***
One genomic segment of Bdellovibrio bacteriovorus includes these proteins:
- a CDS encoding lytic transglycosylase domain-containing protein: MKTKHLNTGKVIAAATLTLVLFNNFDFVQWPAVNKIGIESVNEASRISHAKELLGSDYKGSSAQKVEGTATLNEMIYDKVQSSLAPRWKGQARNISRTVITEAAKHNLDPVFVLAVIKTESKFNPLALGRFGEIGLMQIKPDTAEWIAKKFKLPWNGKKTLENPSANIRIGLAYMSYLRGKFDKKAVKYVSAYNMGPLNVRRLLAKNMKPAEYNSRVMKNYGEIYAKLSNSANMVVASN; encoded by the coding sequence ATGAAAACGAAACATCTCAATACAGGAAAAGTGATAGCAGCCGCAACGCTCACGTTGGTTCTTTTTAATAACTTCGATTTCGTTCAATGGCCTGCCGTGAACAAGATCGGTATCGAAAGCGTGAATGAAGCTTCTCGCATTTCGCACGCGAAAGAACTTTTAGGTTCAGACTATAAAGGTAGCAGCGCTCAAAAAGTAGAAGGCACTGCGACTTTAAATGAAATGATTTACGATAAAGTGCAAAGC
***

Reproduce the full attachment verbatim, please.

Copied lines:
One genomic segment of Bdellovibrio bacteriovorus includes these proteins:
- a CDS encoding lytic transglycosylase domain-containing protein: MKTKHLNTGKVIAAATLTLVLFNNFDFVQWPAVNKIGIESVNEASRISHAKELLGSDYKGSSAQKVEGTATLNEMIYDKVQSSLAPRWKGQARNISRTVITEAAKHNLDPVFVLAVIKTESKFNPLALGRFGEIGLMQIKPDTAEWIAKKFKLPWNGKKTLENPSANIRIGLAYMSYLRGKFDKKAVKYVSAYNMGPLNVRRLLAKNMKPAEYNSRVMKNYGEIYAKLSNSANMVVASN; encoded by the coding sequence ATGAAAACGAAACATCTCAATACAGGAAAAGTGATAGCAGCCGCAACGCTCACGTTGGTTCTTTTTAATAACTTCGATTTCGTTCAATGGCCTGCCGTGAACAAGATCGGTATCGAAAGCGTGAATGAAGCTTCTCGCATTTCGCACGCGAAAGAACTTTTAGGTTCAGACTATAAAGGTAGCAGCGCTCAAAAAGTAGAAGGCACTGCGACTTTAAATGAAATGATTTACGATAAAGTGCAAAGC